From: FierceGovernmentIT

By Molly Bernhart Walker

The National Strategy for Trusted Identities in Cyberspace, or NSTIC,  steering group met for the first time Aug. 15 and 16, marking the official  formation of the group and a major milestone in NSTIC implementation.

“This convening of the identity ecosystem steering group really represented  the handing of the baton off to the private sector from the government side,”  said Jeremy Grant, National Institute of Standards and Technology’s senior  executive advisor for identity management.

The steering group, which is open to anyone, “exceeded our greatest  expectations,” said Grant. The Chicago event drew more than 800 registrants,  including about 250 unaffiliated individuals, over 330 different companies and  organizations, and representatives from the United Kingdom, Australia, the  European Union, New Zealand, Canada and Japan.

During the meeting half of the group’s 16 management council members were  elected–the remainder failed to gain a majority vote and participated in a  run-off that concluded Aug. 21. The group also approved for 90 days a draft  charter and draft bylaws to be reviewed by a task force, said Grant. The group  will likely next hold a meeting Oct. 29 and 30 in Washington, D.C. to ratify a  permanent charter, a set of bylaws and provide updates from the working  groups.

The working groups will do most of the real work of NSTIC implementation,  said Grant. Close to a dozen different committees, focusing on topics such as  standards, policy and privacy coordination, met for the first time at the  meeting.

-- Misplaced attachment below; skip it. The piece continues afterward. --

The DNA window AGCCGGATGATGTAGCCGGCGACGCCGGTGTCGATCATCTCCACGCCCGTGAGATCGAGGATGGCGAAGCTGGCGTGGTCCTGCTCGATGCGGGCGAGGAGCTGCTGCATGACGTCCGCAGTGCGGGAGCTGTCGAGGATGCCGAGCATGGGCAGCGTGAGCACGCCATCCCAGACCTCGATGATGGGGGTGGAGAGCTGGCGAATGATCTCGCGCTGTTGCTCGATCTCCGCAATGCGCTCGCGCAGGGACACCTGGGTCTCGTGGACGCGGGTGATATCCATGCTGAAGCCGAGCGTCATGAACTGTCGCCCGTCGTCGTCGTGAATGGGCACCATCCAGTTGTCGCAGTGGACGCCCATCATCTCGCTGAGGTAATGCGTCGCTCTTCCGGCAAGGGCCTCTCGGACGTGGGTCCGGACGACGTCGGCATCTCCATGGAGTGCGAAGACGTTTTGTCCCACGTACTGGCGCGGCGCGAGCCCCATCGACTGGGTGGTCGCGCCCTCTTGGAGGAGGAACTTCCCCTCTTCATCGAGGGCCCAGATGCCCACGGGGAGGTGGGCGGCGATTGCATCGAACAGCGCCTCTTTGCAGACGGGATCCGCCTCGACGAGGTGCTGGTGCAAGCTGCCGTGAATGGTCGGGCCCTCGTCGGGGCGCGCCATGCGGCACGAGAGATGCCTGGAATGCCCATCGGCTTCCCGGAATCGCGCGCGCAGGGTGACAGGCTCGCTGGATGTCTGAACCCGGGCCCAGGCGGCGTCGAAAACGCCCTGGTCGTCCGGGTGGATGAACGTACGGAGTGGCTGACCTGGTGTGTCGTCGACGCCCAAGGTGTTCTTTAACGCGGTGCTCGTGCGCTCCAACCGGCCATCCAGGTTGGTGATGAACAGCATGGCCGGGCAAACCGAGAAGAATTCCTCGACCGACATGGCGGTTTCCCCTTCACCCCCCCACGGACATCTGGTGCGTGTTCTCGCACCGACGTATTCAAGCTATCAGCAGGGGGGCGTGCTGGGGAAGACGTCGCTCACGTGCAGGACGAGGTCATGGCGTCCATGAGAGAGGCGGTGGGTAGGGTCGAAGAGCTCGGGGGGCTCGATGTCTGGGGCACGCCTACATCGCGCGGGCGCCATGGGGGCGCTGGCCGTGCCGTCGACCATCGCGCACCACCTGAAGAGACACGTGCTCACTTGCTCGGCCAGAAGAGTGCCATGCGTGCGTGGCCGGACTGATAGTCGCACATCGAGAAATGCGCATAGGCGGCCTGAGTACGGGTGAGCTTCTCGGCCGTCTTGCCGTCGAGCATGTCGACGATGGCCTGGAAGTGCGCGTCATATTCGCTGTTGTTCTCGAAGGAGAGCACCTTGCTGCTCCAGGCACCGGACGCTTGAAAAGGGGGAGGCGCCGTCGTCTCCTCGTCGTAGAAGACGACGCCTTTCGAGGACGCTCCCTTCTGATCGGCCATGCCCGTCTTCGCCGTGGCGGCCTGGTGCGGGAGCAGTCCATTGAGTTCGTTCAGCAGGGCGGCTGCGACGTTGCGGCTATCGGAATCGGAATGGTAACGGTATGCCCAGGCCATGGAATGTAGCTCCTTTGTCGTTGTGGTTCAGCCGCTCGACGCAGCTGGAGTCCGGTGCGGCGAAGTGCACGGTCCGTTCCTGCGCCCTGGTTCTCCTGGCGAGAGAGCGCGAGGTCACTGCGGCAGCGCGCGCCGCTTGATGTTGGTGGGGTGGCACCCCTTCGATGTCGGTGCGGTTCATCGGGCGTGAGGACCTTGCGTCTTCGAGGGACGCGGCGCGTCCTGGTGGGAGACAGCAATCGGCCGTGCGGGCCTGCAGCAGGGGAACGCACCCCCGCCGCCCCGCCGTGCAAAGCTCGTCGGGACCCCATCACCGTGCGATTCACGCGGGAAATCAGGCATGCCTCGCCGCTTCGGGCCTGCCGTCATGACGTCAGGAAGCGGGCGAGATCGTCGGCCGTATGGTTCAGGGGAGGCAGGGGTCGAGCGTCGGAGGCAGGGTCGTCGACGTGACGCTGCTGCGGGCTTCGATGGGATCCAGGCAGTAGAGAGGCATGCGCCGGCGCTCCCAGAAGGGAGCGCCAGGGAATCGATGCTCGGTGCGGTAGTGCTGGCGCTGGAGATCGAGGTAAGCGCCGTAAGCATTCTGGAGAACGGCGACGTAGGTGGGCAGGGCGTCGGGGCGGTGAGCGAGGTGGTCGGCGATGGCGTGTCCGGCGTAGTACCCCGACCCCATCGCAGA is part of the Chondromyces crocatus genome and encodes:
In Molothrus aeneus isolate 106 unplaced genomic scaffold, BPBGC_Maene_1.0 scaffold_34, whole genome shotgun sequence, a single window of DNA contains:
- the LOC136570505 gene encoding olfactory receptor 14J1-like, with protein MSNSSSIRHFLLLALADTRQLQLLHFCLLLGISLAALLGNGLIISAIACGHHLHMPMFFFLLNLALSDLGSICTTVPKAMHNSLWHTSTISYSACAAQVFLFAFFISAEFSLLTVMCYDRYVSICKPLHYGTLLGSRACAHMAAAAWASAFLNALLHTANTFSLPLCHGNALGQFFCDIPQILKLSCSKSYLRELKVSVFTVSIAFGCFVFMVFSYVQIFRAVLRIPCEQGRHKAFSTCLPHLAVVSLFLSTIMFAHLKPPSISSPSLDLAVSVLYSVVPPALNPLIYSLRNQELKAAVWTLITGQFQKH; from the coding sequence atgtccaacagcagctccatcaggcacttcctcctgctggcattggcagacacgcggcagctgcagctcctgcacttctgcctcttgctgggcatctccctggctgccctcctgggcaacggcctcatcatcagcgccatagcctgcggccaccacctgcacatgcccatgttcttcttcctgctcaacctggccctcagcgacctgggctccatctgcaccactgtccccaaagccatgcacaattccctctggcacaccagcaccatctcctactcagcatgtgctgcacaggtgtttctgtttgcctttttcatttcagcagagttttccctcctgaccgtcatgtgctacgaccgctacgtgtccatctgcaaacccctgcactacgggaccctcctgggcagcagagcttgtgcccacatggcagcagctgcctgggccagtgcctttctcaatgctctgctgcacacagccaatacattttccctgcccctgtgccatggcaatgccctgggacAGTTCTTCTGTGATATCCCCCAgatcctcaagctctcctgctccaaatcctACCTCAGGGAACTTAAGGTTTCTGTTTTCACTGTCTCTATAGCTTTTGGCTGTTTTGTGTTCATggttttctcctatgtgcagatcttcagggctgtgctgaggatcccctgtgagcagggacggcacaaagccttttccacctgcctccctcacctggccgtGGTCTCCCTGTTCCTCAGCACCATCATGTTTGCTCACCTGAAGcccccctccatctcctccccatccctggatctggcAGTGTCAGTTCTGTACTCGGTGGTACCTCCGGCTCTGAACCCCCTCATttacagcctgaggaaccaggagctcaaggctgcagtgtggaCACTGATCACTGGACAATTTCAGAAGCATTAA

“They’re really ready to get working right away. There were lots of emails  over the weekend saying ‘Who are the members of my working group? Is there an  email list set up so I can contact them?’ There was a lot of energy,” said  Grant.

Among the most exciting committees is the privacy coordinating committee,  which attracted about 40 participants. The committee “attracted people beyond  the traditional privacy advocates, but also the people playing the role of chief  privacy officer in some major Fortune 500 companies,” said Grant.

“The conversation really focused on how that group can really be a meeting  point where a lot of different views on privacy can be discussed and represented  with the common goal of building privacy into the identity ecosystem from the  get-go,” he said.

Moving forward, in-person NSTIC meetings will be less important as more work  will be done in the working groups. The national program office will also be  taking on a diminished role in the initiative, said Grant. Now that  private-sector leadership has been elected and group is a .org “our role within  the steering group will really shift to being just one of many stakeholders,” he  said.

“I think you’ll see us put out a lot of different whitepapers for discussion  purposes,” said Grant. “We’re looking to be someone who can encourage and  facilitate progress in the private sector.”

The program office will still play a large role with the NSTIC pilot program,  however. In early- to mid-September the office will announce the winners for the  first round of NSTIC pilot grants, said Grant. The federal  funding opportunity NIST issued in February received 186 applications, which  Grant’s team has whittled down to 27 finalists.

“It’s shaping up to be a really exciting and innovative set of projects that  we think will have an ability to really help shape the marketplace,” said  Grant.